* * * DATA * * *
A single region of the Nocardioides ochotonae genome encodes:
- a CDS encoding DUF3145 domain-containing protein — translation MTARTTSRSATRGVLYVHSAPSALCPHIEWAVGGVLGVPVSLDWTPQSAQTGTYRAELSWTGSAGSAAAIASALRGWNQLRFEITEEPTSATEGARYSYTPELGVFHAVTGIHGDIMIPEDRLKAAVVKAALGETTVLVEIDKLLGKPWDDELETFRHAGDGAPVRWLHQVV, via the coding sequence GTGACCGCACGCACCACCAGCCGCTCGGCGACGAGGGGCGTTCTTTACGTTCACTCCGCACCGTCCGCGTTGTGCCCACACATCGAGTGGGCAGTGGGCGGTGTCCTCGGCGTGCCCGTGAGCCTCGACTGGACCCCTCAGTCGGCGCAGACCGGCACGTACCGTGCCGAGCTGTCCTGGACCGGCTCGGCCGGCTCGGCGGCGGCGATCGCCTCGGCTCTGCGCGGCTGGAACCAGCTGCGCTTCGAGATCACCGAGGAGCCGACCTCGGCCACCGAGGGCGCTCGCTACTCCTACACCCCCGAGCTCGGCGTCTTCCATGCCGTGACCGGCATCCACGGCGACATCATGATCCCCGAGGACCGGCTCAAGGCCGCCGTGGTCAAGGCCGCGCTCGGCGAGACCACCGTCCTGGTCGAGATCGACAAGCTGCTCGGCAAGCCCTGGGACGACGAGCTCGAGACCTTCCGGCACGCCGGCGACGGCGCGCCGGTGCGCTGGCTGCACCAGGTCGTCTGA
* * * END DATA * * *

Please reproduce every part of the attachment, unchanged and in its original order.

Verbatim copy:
A single region of the Nocardioides ochotonae genome encodes:
- a CDS encoding DUF3145 domain-containing protein — translation MTARTTSRSATRGVLYVHSAPSALCPHIEWAVGGVLGVPVSLDWTPQSAQTGTYRAELSWTGSAGSAAAIASALRGWNQLRFEITEEPTSATEGARYSYTPELGVFHAVTGIHGDIMIPEDRLKAAVVKAALGETTVLVEIDKLLGKPWDDELETFRHAGDGAPVRWLHQVV, via the coding sequence GTGACCGCACGCACCACCAGCCGCTCGGCGACGAGGGGCGTTCTTTACGTTCACTCCGCACCGTCCGCGTTGTGCCCACACATCGAGTGGGCAGTGGGCGGTGTCCTCGGCGTGCCCGTGAGCCTCGACTGGACCCCTCAGTCGGCGCAGACCGGCACGTACCGTGCCGAGCTGTCCTGGACCGGCTCGGCCGGCTCGGCGGCGGCGATCGCCTCGGCTCTGCGCGGCTGGAACCAGCTGCGCTTCGAGATCACCGAGGAGCCGACCTCGGCCACCGAGGGCGCTCGCTACTCCTACACCCCCGAGCTCGGCGTCTTCCATGCCGTGACCGGCATCCACGGCGACATCATGATCCCCGAGGACCGGCTCAAGGCCGCCGTGGTCAAGGCCGCGCTCGGCGAGACCACCGTCCTGGTCGAGATCGACAAGCTGCTCGGCAAGCCCTGGGACGACGAGCTCGAGACCTTCCGGCACGCCGGCGACGGCGCGCCGGTGCGCTGGCTGCACCAGGTCGTCTGA